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Programming in User RPL - Error handling

The HP48 user programs are safe. Error handling is done automatically, the programer doesn't have to worry about that. And, if some error condition occours, for example if there aren't enough arguments, then the only thing that will happen is that a error beep and message will be produced, and the program will be stopped.

The fact that errors are checked, however, doesn't mean that you don't have to worry about that. Sometimes, you really don't have. But there are times that it is necessary. If a program, for example needs a positive real number, but the user enters a negative, probably no error will occur in the operations of the program, but the resul will be wrong, or something like that. Because of this, there are some structures to handle errors.

The first of them is IFERR...THEN...ELSE...END. It's sintaxis is:

   detection clause
   clause if error
   normal clause

The detection clause is first evaluated. If an error occours, then clause if error is executed. Otherwise, normal clause is evaluated. ELSE normal clause may be omitted if there is no action to be taken only if there was no error.

Tip: Stopping loops
It isn't written on the manual, but you can exit a loop (START, DO and similars): Include the loop in an IFERR structure. Then, when you want to stop the loop, produce an error, like divide something by zero. Example: this loop won't write all the numbers:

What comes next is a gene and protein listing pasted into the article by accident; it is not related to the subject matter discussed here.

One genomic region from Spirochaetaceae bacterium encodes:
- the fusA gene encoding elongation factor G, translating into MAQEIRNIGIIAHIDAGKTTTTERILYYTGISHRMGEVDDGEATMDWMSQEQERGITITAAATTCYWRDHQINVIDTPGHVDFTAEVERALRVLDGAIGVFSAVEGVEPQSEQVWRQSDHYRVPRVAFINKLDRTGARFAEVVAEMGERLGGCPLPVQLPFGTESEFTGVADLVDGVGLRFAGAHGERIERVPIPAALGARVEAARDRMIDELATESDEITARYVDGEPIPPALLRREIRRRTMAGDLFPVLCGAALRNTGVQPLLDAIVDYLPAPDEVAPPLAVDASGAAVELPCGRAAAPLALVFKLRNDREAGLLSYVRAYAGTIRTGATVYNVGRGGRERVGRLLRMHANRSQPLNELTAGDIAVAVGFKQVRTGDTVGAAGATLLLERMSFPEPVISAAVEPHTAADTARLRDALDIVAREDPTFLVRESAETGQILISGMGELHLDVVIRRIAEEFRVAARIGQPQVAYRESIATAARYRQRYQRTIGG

<< IFERR 1 9 FOR i i IF i 5 > THEN
0 DUP / END NEXT THEN END "Did you see?" >>

But what if the program muts take different actions based on the kind of error that occured. Suppose the program should do something if there was a undefined result and another action if there was an infinite result. How can this be done? With ERRN, ERRM and ERR0. ERRN returns the number (in base format) of the last error. You can find a table of error values and messages on Appendix B of the manual. ERRM returns a string with the error message. And ERR0 clears the last error.

And the last command for error is DOERR. As the name says, it is used to produce an error. It accepts several arguments: the number of an error, in real or base format, a specified message to show, or 0. If you give the number of the error, the system error will be produced. If you give a string, the string will be shown on the status area, and in both cases the program will be stopped. If you give 0, the program will simply be stopped.

Tip: Another way to stop a program execution
0 DOERR can stop a program while it is running. But there is another way, smaller and faster. Simply insert KILL where you want the program to be stopped.

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This page was created by Eduardo M Kalinowski